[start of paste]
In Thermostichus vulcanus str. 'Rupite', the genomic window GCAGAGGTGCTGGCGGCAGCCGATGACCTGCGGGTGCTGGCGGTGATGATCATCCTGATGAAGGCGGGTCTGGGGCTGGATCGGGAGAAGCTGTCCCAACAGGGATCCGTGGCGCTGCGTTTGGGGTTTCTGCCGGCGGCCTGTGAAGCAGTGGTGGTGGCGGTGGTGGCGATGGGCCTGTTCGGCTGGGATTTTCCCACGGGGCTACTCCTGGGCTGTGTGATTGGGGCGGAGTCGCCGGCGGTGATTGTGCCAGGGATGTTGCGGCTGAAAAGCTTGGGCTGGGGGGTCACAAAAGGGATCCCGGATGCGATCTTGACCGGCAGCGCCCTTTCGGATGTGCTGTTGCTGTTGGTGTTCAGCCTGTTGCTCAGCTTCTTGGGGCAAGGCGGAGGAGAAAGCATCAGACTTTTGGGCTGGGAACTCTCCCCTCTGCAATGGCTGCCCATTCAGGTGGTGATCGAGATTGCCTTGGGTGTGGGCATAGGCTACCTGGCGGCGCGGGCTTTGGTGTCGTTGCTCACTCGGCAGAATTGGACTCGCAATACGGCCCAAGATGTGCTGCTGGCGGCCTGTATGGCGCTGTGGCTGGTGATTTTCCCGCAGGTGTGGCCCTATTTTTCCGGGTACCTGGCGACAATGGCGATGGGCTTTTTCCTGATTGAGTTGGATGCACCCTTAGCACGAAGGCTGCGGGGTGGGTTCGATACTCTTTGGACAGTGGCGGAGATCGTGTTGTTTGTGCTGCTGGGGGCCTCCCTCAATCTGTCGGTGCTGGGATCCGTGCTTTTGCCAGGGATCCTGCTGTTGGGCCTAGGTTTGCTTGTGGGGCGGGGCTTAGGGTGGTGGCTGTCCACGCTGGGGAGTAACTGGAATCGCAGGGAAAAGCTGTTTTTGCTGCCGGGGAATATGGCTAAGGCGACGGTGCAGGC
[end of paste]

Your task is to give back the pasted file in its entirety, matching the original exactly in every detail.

In Thermostichus vulcanus str. 'Rupite', the genomic window GCAGAGGTGCTGGCGGCAGCCGATGACCTGCGGGTGCTGGCGGTGATGATCATCCTGATGAAGGCGGGTCTGGGGCTGGATCGGGAGAAGCTGTCCCAACAGGGATCCGTGGCGCTGCGTTTGGGGTTTCTGCCGGCGGCCTGTGAAGCAGTGGTGGTGGCGGTGGTGGCGATGGGCCTGTTCGGCTGGGATTTTCCCACGGGGCTACTCCTGGGCTGTGTGATTGGGGCGGAGTCGCCGGCGGTGATTGTGCCAGGGATGTTGCGGCTGAAAAGCTTGGGCTGGGGGGTCACAAAAGGGATCCCGGATGCGATCTTGACCGGCAGCGCCCTTTCGGATGTGCTGTTGCTGTTGGTGTTCAGCCTGTTGCTCAGCTTCTTGGGGCAAGGCGGAGGAGAAAGCATCAGACTTTTGGGCTGGGAACTCTCCCCTCTGCAATGGCTGCCCATTCAGGTGGTGATCGAGATTGCCTTGGGTGTGGGCATAGGCTACCTGGCGGCGCGGGCTTTGGTGTCGTTGCTCACTCGGCAGAATTGGACTCGCAATACGGCCCAAGATGTGCTGCTGGCGGCCTGTATGGCGCTGTGGCTGGTGATTTTCCCGCAGGTGTGGCCCTATTTTTCCGGGTACCTGGCGACAATGGCGATGGGCTTTTTCCTGATTGAGTTGGATGCACCCTTAGCACGAAGGCTGCGGGGTGGGTTCGATACTCTTTGGACAGTGGCGGAGATCGTGTTGTTTGTGCTGCTGGGGGCCTCCCTCAATCTGTCGGTGCTGGGATCCGTGCTTTTGCCAGGGATCCTGCTGTTGGGCCTAGGTTTGCTTGTGGGGCGGGGCTTAGGGTGGTGGCTGTCCACGCTGGGGAGTAACTGGAATCGCAGGGAAAAGCTGTTTTTGCTGCCGGGGAATATGGCTAAGGCGACGGTGCAGGC